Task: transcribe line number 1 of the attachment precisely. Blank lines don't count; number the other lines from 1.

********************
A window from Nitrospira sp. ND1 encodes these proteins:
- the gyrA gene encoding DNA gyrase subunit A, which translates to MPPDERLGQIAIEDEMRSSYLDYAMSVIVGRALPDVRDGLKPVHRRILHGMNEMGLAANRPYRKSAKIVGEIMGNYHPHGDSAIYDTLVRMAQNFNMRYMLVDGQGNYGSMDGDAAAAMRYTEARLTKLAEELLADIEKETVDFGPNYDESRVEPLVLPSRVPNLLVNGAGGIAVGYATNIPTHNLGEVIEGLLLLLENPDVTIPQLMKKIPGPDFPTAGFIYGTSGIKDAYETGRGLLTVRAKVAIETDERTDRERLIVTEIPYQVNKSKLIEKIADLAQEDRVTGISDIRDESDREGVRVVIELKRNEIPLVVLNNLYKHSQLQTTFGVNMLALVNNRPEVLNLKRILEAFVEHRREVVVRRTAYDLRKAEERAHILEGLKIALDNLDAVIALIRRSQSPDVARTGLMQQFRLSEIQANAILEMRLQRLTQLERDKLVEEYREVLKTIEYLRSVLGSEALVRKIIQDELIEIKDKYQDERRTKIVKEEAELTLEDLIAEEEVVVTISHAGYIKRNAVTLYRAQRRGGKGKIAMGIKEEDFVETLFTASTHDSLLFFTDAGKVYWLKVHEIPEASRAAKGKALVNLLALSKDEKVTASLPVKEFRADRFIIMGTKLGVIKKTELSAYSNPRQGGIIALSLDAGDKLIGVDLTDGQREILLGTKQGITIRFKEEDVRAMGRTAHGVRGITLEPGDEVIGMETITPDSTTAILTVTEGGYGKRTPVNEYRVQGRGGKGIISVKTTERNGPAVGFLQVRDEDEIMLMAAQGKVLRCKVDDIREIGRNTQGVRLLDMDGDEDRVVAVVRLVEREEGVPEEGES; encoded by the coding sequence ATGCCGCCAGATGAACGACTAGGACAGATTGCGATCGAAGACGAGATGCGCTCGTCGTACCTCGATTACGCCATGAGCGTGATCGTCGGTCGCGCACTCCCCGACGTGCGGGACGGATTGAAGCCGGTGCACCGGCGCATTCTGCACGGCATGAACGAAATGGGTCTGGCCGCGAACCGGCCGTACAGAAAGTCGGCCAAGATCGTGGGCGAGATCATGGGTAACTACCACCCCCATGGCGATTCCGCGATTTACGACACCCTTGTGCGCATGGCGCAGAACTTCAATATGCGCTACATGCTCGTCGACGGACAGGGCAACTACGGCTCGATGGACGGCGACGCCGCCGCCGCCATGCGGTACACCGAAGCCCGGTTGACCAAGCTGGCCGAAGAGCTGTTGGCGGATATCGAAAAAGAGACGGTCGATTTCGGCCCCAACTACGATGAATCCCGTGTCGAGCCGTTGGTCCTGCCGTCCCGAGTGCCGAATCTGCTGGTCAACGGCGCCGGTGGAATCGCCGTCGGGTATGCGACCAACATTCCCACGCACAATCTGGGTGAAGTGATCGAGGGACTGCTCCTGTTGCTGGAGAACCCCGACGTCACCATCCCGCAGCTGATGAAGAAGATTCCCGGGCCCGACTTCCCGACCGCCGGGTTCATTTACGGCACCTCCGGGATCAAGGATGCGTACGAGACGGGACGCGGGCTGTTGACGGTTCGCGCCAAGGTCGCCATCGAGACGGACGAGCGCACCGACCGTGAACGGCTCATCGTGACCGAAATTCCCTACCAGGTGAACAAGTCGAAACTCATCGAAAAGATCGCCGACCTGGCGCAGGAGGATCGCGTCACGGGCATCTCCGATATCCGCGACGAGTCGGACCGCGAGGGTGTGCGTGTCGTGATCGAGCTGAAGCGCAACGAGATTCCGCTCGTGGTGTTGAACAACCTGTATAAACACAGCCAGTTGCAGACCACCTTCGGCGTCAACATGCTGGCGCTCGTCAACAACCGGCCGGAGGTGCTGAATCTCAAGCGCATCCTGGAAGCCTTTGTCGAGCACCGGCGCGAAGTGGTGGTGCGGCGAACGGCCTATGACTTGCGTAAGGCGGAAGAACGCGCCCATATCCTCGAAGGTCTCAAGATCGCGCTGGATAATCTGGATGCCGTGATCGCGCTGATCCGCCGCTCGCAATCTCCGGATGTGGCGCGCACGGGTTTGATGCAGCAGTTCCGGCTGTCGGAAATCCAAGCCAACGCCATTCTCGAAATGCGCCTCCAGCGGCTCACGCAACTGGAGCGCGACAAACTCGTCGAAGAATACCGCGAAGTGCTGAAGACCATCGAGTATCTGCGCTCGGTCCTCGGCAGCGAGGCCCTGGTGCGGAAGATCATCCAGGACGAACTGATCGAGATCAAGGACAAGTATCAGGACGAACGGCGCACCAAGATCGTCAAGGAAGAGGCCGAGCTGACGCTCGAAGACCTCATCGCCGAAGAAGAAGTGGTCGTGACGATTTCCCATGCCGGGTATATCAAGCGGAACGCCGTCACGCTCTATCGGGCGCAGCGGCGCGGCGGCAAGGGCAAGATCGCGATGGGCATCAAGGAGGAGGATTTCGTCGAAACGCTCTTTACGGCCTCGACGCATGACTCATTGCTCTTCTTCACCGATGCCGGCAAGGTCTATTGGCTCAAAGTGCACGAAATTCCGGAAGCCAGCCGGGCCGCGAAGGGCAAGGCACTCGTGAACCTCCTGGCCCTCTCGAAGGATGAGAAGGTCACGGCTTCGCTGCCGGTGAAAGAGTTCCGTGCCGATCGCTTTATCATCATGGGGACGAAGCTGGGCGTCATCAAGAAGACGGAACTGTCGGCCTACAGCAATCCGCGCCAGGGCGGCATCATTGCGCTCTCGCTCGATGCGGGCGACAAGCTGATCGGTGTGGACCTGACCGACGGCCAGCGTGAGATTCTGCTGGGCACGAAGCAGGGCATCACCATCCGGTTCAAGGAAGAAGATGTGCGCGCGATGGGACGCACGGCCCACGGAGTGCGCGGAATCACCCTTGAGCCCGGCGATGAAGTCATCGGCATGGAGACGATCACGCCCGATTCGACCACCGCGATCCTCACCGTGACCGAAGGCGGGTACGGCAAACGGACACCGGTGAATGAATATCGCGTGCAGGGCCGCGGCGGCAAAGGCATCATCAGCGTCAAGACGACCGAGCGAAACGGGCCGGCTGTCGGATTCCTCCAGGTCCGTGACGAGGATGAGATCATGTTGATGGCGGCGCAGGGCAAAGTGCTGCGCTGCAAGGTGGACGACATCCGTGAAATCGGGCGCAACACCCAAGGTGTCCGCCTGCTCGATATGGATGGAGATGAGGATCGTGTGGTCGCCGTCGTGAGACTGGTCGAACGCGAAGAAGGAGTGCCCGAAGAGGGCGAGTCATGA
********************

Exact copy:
A window from Nitrospira sp. ND1 encodes these proteins: